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Islam: A Short History
     

Islam: A Short History

3.5 44
by Karen Armstrong
 

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No religion in the modern world is as feared and misunderstood as Islam. It haunts the popular imagination as an extreme faith that promotes terrorism, authoritarian government, female oppression, and civil war. In a vital revision of this narrow view of Islam and a distillation of years of thinking and writing about the subject, Karen Armstrong’s short

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Islam 3.6 out of 5 based on 0 ratings. 44 reviews.
Guest More than 1 year ago
As a former nun who rejects the Christian theology of Trinity, Karen Armstrong eagerly embraces Islam's monotheism, universalism and charity. But you won't find an open discussion of the faith or its history here. Islam means submission, which Armstrong fails to cover. She glosses over the early Islamic massacres of infidels, as if they did not occur. Nor does she deal with Islam's historic persecution of other peoples, including Zoroastrians, Ba'hai, Hindus, Coptic Christians, Sudanese Christians and Middle Eastern Jews. The chauvinism of Mecca, a city closed to all but Muslims, is similarly avoided in this (mercifully) brief, overly sugared pabulum. For brief lessons on the faith, try the Internet writings of moderate Muslim believers like the Shaykh Prof. Abdul Hadi Palazzi, who heads Italy's Muslim community. He shares the rich beauties of the faith and discusses meanings of key passages in the Qu'ran and Hadith--as well as the interpretation of Islam by the rigid Wahabhi sect that governs Saudi Arabia and controls most mosques in the west. For history, try Bernard Lewis--revered by, Western, Arab and Muslim scholars alike. I recommend Islam in History; Islam and the West and The Muslim Discovery of Europe. To understand Islam's political effect on other peoples, try Bat Ye'or's The Dhimmi or The Decline of Eastern Christianity Under Islam: From Jihad to Dhimmitude, covering the 7th through 12th centuries. But skip Karen Armstrong. --Alyssa A. Lappen
Guest More than 1 year ago
The excellent start of this book gives a perspective on the development of Islam and the events early Mulsims endured. The latter chapters, however, speed along and the parts pertaining to modern times are not as good as the historical perspective. I would recommend it to readers looking for a historical survey of early Islam.
Guest More than 1 year ago
It's a great buy. Highly recommended for the curious and the hurried who do not have alot of time to spend, yet want to get to know more about the islamic religion as well as the culture. Although, I do wish it shed some more light on how this widely misunderstood culture came to be our main link between the renaissance and the lost ancient roman and greek knowledgebase (the section on Anadolosia (i.e. islamic spain) was rather weak. Nevertheless, there is only so much you can cover in one book for a period of 1500 years of history.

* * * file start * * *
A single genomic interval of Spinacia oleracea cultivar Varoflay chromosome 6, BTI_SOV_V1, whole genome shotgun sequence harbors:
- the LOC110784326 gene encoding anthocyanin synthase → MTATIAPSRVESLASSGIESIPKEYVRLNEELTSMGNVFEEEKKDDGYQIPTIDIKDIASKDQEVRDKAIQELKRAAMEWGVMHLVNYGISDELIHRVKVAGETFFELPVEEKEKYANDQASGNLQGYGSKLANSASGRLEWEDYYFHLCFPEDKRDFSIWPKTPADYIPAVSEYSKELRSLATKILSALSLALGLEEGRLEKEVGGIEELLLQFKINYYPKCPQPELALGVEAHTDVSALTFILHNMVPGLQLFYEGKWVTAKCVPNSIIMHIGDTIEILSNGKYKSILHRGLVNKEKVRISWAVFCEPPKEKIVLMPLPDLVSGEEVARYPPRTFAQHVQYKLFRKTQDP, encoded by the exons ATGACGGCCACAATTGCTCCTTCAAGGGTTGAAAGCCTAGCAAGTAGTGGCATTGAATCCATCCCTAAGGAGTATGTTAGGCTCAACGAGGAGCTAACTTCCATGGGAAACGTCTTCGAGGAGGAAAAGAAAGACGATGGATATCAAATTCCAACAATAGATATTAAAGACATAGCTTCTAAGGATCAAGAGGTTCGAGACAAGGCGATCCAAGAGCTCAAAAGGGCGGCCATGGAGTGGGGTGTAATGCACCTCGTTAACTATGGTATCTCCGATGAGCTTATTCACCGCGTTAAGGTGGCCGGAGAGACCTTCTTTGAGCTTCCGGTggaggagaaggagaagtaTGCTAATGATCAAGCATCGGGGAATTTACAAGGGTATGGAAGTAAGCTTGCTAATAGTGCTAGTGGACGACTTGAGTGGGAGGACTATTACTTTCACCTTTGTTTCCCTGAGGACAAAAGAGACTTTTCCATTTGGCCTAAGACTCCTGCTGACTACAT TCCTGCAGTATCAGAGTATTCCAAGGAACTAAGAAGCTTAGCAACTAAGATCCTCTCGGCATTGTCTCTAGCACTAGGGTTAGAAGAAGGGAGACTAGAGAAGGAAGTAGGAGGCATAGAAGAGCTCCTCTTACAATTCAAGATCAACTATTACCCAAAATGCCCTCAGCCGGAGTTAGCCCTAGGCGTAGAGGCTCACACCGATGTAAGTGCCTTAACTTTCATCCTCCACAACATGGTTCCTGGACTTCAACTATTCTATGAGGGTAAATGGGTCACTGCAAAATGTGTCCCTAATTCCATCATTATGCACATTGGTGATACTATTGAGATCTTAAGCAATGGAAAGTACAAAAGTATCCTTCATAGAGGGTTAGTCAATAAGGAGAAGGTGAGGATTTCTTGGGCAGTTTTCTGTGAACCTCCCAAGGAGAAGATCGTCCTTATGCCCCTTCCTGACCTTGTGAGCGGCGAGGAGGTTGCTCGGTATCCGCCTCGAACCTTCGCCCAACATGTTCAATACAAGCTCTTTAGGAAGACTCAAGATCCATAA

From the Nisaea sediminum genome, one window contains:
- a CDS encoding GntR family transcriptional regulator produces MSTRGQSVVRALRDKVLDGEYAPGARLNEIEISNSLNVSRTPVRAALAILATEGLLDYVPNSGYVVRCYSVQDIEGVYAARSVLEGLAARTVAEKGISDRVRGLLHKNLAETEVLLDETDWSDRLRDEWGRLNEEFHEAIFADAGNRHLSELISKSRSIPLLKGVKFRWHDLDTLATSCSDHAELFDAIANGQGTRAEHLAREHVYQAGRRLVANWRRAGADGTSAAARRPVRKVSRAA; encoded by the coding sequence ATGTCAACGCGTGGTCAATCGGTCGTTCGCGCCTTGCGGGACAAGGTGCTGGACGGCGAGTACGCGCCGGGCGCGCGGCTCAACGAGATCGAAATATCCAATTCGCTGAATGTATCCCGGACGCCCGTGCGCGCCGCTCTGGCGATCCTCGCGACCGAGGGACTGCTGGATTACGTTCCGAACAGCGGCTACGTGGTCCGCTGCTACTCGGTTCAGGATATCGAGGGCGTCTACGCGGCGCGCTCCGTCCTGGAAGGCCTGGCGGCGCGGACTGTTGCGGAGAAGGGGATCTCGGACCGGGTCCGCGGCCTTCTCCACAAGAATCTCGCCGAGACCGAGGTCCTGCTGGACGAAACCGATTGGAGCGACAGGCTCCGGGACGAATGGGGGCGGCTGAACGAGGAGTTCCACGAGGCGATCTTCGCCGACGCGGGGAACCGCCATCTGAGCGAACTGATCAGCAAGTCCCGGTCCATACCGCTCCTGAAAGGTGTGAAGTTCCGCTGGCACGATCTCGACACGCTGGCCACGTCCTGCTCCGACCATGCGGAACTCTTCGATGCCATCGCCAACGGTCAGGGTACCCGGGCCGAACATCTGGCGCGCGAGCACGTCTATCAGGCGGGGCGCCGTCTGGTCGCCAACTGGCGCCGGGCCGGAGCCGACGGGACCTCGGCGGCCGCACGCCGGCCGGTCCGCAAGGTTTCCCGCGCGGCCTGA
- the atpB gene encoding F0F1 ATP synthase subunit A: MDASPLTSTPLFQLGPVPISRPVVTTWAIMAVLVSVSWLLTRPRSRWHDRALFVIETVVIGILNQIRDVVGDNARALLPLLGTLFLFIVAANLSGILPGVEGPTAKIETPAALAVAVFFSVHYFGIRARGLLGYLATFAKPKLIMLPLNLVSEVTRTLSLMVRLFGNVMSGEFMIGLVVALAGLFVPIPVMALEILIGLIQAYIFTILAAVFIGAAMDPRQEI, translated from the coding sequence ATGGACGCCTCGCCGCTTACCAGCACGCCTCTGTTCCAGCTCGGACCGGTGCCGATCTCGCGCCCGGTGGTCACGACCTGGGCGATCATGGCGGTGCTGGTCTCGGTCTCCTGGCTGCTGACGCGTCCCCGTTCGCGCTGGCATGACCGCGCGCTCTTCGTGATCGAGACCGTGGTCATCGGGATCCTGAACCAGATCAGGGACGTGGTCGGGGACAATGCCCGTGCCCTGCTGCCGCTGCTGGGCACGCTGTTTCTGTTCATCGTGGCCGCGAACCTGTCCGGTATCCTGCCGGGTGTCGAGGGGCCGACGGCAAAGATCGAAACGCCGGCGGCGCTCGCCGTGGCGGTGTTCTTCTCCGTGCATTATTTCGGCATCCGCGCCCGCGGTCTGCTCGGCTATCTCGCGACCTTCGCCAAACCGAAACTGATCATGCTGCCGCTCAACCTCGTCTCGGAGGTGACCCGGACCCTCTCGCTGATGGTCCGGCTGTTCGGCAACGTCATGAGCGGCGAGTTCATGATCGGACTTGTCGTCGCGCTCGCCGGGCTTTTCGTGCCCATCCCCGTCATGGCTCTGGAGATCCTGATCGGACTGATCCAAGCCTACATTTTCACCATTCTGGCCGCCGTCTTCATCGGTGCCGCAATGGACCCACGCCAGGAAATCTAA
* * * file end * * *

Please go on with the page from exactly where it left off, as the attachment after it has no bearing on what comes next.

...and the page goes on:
Habibisir More than 1 year ago
Well written books, very recommended to anybody who always blames Islam as Bad entity. Karen Armstrong has given an alternative views on Islam, which Moslem itself cannot explain as good as him.
BitterCynic More than 1 year ago
The history and nature of Islam is one of the most relevant and important subjects today, one I'd been meaning to tackle but I was overwhelmed by the immensity of the subject matter. This book does a wonderful job of not only narrating the pivotal events of Islamic history, but placing it in a context that makes sense of current events.
Guest More than 1 year ago
Plenty, but, if you are looking for understanding the essences and deeper meaning of the teachings of this major monotheistic world religion, Islam: A Short History by renown religious scholar Karen Armstrong, this is not the book. What Ms. Armstrong does do is give the reader a synopsis of historical events during Islam¿s growth during the first millennium. From the beginning, the author sets the stage that the Islamic outlook on life is not separated by events and/or exclusive reactions per event but that life events are all spiritual in nature. Wars, pandemics and epidemics, environmental changes, economies, social and political challenges¿ are all part of humanity¿s earthly experience controlled by God Almighty (Allah, from the root Arabic word ilah, meaning The God.) The knowledgeable Muslim understanding this Islamic philosophy understands that mankind is challenged to deal justly, humanely, kindly, and uprightly with each event that comes before them collectively and individually. Islamic philosophy and its body of ethics do not take the stand of secular and religious separation in decision making, as are the theories and philosophies of the West. In the body of Islamic thought, God is the sovereign and humankind more or less is appointed viceroy in handling earthly affairs. It is worth noting that the author points-out that if the individual Muslim is not content with appointed leaders to see to the affairs of the community or the state, locally or internationally, then the individual is obligated to oppose those leaders or that leaders decisions that do not live up to the Islamic idea. Sounds like a democratic model to me, created over a thousand years before the American constitution was signed. Regardless, Ms. Armstrong clearly lays out for the reader that Muslim leaders throughout the last fourteen hundred years have not been without their flaws and failings, after all, they are human and men whose interpretation of Islamic Law, and consulting with statesmen and religious leaders have not always led to the best decisions being made for defending against oppression and attempts of genocide against the early Muslim community by unified tribes in Arabia, foreign invasions during the crusades, imperial expansionism of the Mongols, civil wars, and differences on political and leadership issues. Reading Islam: A Short History, one realizes that Islam is not just a religion but as Y. A. Al-Qaradawi a professor at the University of Qatar puts it, ¿¿there is more than one way of life.¿